Stocks fell on Wednesday as investors grappled with downbeat remarks from the top-ranking Federal Reserve official along with worries over the market's valuation.
The Dow Jones Industrial Average dropped 516.81 points, or 2.1%, to 23,247.97. The 30-stock average had its worst day since May 1. The S&P 500 closed 1.8% lower at 2,820 while the Nasdaq Composite fell 1.6% to 8,863.17. The tech-heavy index also fell back into negative territory for 2020 after Wednesday's decline.
Fed Chairman Jerome Powell said that more needs to be done to support the economy.
"While the economic response has been both timely and appropriately large, it may not be the final chapter, given that the path ahead is both highly uncertain and subject to significant downside risks," he said. Powell added, however, the economy should see a substantial recovery once the coronavirus is under control.
Powell's remarks came after the Labor Department reported last week that a record 20.5 million jobs were lost in April. They also come as several states begin reopening their economies, raising concern among experts about the potential of a second wave of coronavirus cases.
"Everything is dependent on the next several months and how successful businesses can re-open," Nick Raich, CEO of The Earnings Scout, wrote in a note. "All the stimulus in the world will not offset businesses closing their doors for an extended time."
The major averages were also under pressure after billionaire investor David Tepper called this market the second-most overvalued he's ever seen.
"The market is pretty high and the Fed has put a lot of money in here," Tepper, founder of Appaloosa Management, told CNBC's "Halftime Report." "There's been different misallocation of capital in the markets. Certainly you are seeing pockets of that now in the stock market. The market is by anybody's standard pretty full."
Walgreens Boots Alliance and American Express were the worst-performing stocks in the Dow, falling at least 5.4% each. Energy and financials led the S&P 500 lower by falling 4.4% and 3%, respectively. Bank of America and Citigroup both dropped over 4% while Wells Fargo closed 6.3% lower. JPMorgan Chase fell 3.5%.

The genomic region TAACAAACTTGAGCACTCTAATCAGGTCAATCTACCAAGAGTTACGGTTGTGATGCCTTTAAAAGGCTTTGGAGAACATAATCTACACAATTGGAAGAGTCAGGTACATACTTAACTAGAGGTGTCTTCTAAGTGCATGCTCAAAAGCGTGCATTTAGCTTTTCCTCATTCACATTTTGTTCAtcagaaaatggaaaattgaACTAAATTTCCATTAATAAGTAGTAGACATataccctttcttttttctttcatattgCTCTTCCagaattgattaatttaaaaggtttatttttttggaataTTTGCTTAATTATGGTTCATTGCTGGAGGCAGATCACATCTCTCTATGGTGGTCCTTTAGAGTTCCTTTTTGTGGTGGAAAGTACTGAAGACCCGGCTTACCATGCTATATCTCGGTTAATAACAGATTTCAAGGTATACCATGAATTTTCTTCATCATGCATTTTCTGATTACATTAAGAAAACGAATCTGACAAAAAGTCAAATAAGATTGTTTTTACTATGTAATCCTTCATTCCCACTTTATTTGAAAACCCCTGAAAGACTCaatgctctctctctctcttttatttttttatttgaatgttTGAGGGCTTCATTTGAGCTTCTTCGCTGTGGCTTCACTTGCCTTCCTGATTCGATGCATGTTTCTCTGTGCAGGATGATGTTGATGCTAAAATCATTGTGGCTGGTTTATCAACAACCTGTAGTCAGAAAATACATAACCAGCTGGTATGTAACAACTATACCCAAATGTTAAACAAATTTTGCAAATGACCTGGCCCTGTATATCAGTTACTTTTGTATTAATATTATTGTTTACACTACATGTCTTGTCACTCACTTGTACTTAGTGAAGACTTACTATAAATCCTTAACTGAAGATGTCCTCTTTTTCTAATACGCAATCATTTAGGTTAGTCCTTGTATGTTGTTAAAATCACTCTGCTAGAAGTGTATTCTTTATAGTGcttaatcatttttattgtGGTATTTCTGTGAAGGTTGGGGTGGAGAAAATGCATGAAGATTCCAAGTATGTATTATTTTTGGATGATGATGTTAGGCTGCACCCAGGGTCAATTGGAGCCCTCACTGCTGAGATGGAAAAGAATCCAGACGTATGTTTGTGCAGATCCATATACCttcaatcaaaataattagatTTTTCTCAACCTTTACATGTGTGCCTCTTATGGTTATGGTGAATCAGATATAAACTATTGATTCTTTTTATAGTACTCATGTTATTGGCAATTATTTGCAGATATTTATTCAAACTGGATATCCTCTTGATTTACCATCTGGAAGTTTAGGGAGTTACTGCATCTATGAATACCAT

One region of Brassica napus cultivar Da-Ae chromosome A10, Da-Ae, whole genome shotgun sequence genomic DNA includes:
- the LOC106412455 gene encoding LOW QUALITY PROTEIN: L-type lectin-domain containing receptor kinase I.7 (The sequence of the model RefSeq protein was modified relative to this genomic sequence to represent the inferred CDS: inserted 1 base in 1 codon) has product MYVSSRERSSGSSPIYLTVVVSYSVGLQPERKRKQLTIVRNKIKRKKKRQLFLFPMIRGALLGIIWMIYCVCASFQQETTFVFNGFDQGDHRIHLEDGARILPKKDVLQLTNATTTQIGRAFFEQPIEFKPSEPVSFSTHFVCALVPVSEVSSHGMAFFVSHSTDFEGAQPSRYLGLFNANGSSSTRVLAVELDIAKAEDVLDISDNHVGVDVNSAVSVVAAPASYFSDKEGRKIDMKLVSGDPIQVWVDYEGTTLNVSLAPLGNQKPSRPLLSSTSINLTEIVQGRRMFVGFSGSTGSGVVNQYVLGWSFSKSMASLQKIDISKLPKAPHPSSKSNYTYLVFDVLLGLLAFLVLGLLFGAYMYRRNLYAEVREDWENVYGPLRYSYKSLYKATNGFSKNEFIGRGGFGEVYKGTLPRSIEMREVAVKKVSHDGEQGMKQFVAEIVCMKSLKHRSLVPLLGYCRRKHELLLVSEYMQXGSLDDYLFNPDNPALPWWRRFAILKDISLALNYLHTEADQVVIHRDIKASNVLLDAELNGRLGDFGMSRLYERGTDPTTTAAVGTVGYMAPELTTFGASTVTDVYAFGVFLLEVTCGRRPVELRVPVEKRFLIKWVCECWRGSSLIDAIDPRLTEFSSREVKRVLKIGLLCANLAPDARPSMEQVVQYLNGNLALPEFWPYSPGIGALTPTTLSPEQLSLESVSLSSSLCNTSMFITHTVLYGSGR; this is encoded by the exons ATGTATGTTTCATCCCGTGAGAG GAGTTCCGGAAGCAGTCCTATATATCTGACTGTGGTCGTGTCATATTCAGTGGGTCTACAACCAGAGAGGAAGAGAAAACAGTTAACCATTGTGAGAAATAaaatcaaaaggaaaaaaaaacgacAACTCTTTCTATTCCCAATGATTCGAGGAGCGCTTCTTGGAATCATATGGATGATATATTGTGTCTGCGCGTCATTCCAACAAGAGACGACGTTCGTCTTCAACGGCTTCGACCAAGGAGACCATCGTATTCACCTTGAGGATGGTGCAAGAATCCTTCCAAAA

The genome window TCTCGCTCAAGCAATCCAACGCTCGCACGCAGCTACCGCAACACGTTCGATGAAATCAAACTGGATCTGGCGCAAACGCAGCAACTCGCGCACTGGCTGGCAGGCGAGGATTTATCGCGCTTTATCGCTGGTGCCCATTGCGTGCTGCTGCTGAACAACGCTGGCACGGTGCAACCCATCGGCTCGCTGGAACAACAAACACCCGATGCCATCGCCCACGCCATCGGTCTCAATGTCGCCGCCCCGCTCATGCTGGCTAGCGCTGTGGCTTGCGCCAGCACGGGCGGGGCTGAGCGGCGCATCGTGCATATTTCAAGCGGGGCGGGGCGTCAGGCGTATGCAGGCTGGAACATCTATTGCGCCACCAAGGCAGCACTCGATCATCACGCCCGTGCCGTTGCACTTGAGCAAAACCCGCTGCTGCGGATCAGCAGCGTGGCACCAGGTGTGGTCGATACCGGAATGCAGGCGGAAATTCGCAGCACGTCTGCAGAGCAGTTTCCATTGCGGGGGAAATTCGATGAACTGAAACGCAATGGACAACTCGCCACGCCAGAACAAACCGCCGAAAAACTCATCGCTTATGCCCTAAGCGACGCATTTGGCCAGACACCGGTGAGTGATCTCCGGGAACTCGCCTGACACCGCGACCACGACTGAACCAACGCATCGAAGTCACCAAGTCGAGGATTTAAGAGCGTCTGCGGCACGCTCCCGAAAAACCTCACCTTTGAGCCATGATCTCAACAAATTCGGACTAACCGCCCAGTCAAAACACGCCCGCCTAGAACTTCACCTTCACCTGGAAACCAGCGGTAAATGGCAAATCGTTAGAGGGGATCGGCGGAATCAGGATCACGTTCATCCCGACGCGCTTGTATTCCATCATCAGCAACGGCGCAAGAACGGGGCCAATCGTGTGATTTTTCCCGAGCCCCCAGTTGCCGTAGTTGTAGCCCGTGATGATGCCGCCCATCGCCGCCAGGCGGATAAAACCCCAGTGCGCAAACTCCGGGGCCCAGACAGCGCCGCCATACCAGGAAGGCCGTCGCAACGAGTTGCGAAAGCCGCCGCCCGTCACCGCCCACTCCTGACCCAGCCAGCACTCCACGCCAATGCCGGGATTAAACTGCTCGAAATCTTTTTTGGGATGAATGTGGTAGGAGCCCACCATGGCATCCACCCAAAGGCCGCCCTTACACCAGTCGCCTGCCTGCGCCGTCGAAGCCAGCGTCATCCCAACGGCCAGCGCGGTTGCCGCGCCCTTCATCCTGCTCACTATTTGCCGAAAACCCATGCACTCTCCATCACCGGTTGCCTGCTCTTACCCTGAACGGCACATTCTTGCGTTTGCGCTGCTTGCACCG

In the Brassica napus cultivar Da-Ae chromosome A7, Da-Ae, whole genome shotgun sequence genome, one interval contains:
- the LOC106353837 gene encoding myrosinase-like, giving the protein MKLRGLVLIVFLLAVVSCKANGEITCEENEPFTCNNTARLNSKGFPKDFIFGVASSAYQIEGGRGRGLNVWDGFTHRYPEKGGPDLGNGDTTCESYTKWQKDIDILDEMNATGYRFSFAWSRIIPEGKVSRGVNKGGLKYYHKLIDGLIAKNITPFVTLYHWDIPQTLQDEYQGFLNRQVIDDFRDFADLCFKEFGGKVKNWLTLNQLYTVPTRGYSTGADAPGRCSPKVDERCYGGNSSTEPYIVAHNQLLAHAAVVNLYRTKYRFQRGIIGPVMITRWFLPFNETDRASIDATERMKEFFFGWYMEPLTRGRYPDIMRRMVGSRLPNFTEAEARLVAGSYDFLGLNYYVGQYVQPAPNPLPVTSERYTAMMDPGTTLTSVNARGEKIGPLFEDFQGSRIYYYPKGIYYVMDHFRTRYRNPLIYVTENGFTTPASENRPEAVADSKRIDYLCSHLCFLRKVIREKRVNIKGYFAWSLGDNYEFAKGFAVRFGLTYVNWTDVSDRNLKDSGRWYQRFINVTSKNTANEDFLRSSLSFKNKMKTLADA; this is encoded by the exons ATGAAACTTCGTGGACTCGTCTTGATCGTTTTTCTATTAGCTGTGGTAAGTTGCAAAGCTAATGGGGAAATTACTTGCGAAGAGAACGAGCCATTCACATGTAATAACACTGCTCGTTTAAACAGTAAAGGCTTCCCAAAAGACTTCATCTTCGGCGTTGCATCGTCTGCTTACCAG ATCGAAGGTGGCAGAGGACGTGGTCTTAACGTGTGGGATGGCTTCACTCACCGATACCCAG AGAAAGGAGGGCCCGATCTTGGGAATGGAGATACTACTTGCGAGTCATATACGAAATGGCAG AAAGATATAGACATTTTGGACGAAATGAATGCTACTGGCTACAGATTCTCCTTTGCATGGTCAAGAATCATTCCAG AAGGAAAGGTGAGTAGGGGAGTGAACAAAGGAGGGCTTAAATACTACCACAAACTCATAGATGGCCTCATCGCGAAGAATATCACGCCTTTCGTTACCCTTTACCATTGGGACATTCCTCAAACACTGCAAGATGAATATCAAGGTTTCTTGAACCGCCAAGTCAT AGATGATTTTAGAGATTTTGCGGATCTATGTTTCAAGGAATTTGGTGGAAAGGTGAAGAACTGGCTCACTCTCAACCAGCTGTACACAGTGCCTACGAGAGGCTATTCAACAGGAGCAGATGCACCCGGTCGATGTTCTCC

Cruise line stocks Carnival, Royal Caribbean and Norwegian Cruise Line all fell at least 5%. Those stocks are among those that would benefit from the economy reopening. Airline stocks reached a fresh low for the crisis, with American Airlines falling 5.6% while Delta slid 7.7%. United Airlines fell 9%.
Wall Street was coming off of sharp losses from the previous session.
"You have a market just waiting to see how the economy opens," said Quincy Krosby, Prudential chief market strategist. "You've got the S&P 500 at an important technical level, which is 3,000, and it needs a catalyst to climb above that. One of the main catalysts will be if the economy can open up without an increase in cases."
Dr. Anthony Fauci said Tuesday that a vaccine will be essential in stopping the coronavirus spread, but warned it will be a while before a usable one is available. Fauci added the U.S. could face more "suffering and death" if states start to reopen too quickly.
"Even though market participants know Dr. Fauci's stand on opening the economy too soon, to hear him testify also helped to underpin the view that if you do move too quickly you run the risk of causing cases to rise," Krosby said.
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